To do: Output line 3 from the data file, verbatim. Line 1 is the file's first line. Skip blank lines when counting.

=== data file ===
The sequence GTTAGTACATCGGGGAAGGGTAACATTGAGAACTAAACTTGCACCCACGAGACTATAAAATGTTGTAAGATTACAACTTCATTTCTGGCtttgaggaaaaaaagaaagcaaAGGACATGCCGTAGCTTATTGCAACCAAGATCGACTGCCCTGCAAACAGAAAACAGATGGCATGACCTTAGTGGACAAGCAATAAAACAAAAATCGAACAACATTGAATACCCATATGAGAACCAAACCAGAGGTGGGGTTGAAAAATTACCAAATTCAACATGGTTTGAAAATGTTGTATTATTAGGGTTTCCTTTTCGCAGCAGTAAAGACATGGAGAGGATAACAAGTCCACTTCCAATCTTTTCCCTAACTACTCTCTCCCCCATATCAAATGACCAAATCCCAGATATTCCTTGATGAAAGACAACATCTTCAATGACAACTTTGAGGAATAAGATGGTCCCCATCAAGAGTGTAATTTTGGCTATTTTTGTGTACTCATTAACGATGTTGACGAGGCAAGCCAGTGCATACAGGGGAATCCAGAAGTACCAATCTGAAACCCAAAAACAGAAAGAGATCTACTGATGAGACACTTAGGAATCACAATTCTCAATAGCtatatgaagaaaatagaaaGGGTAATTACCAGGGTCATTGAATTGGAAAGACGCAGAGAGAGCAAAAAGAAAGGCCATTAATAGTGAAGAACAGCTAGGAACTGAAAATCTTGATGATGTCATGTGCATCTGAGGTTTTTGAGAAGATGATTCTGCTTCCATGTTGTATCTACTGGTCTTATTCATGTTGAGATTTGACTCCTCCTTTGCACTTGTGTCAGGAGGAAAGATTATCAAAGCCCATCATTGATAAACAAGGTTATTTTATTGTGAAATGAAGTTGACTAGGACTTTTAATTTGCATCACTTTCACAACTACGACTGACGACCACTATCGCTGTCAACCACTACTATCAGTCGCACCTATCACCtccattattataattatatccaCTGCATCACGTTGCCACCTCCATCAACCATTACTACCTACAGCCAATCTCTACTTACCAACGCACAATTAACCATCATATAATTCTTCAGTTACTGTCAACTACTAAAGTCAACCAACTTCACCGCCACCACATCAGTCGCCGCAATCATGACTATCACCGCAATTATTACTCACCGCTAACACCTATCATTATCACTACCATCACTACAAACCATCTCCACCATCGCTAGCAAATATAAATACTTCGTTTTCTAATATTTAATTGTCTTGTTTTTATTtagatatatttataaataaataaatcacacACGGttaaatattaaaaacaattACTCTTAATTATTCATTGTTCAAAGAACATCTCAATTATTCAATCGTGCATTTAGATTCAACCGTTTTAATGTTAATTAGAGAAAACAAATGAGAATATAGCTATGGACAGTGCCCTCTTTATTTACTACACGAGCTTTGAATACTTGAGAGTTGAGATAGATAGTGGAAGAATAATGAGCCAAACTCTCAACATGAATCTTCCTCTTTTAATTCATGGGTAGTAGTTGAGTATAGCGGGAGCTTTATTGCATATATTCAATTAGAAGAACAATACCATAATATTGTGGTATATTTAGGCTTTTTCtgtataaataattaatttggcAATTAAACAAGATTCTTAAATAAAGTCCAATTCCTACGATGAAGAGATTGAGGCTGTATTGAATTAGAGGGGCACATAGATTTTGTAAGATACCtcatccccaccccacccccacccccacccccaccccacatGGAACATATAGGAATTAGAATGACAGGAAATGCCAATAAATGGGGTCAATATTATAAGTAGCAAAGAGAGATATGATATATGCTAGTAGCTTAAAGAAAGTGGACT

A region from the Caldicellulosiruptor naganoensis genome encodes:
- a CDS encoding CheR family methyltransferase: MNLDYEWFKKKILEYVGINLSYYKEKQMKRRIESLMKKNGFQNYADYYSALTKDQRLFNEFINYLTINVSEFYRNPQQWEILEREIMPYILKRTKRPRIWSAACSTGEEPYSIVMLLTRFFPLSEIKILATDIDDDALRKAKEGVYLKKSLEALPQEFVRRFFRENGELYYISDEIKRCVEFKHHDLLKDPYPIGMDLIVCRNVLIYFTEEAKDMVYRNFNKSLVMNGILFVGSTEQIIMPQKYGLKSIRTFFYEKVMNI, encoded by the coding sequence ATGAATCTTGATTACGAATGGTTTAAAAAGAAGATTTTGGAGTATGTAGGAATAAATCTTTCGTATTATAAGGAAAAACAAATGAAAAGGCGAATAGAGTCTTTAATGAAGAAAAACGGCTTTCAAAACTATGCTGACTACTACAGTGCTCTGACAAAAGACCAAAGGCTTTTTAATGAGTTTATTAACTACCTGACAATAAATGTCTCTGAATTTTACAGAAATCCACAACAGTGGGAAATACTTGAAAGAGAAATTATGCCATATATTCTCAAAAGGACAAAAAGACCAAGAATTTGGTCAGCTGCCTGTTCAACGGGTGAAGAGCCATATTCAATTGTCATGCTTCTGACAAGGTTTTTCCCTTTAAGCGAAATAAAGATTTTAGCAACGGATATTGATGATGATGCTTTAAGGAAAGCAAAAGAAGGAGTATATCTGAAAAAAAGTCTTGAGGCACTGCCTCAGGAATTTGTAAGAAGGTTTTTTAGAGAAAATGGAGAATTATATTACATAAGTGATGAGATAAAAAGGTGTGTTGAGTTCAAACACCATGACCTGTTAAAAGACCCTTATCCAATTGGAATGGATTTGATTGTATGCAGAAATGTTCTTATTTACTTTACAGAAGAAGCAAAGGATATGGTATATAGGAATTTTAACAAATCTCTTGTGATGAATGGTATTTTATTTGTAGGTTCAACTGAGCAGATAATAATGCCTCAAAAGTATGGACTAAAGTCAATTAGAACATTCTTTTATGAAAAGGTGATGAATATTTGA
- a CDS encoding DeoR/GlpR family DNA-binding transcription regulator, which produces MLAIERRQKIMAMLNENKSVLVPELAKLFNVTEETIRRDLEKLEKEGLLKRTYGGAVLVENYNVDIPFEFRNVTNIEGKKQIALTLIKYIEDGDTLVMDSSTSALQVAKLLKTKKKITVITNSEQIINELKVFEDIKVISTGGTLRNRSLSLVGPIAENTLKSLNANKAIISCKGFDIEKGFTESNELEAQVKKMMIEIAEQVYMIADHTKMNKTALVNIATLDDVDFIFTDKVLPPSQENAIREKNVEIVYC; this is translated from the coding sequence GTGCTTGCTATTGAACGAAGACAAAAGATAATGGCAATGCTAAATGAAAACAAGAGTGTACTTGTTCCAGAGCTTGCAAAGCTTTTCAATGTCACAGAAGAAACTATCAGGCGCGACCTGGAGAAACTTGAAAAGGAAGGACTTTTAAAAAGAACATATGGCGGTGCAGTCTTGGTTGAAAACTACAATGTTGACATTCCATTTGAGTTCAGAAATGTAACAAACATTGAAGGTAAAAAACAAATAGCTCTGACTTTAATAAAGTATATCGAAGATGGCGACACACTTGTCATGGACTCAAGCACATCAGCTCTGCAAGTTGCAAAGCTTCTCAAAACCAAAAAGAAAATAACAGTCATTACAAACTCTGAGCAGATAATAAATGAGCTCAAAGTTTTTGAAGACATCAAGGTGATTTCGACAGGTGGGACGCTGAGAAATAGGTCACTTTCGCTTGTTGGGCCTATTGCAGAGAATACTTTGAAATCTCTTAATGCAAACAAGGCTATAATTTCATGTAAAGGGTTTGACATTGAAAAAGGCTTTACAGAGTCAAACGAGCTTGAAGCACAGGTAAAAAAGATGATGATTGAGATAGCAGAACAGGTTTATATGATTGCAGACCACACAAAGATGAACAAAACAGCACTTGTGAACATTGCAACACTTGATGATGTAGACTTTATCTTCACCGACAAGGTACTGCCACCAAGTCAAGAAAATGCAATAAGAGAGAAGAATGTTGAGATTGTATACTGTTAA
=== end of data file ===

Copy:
- a CDS encoding CheR family methyltransferase: MNLDYEWFKKKILEYVGINLSYYKEKQMKRRIESLMKKNGFQNYADYYSALTKDQRLFNEFINYLTINVSEFYRNPQQWEILEREIMPYILKRTKRPRIWSAACSTGEEPYSIVMLLTRFFPLSEIKILATDIDDDALRKAKEGVYLKKSLEALPQEFVRRFFRENGELYYISDEIKRCVEFKHHDLLKDPYPIGMDLIVCRNVLIYFTEEAKDMVYRNFNKSLVMNGILFVGSTEQIIMPQKYGLKSIRTFFYEKVMNI, encoded by the coding sequence ATGAATCTTGATTACGAATGGTTTAAAAAGAAGATTTTGGAGTATGTAGGAATAAATCTTTCGTATTATAAGGAAAAACAAATGAAAAGGCGAATAGAGTCTTTAATGAAGAAAAACGGCTTTCAAAACTATGCTGACTACTACAGTGCTCTGACAAAAGACCAAAGGCTTTTTAATGAGTTTATTAACTACCTGACAATAAATGTCTCTGAATTTTACAGAAATCCACAACAGTGGGAAATACTTGAAAGAGAAATTATGCCATATATTCTCAAAAGGACAAAAAGACCAAGAATTTGGTCAGCTGCCTGTTCAACGGGTGAAGAGCCATATTCAATTGTCATGCTTCTGACAAGGTTTTTCCCTTTAAGCGAAATAAAGATTTTAGCAACGGATATTGATGATGATGCTTTAAGGAAAGCAAAAGAAGGAGTATATCTGAAAAAAAGTCTTGAGGCACTGCCTCAGGAATTTGTAAGAAGGTTTTTTAGAGAAAATGGAGAATTATATTACATAAGTGATGAGATAAAAAGGTGTGTTGAGTTCAAACACCATGACCTGTTAAAAGACCCTTATCCAATTGGAATGGATTTGATTGTATGCAGAAATGTTCTTATTTACTTTACAGAAGAAGCAAAGGATATGGTATATAGGAATTTTAACAAATCTCTTGTGATGAATGGTATTTTATTTGTAGGTTCAACTGAGCAGATAATAATGCCTCAAAAGTATGGACTAAAGTCAATTAGAACATTCTTTTATGAAAAGGTGATGAATATTTGA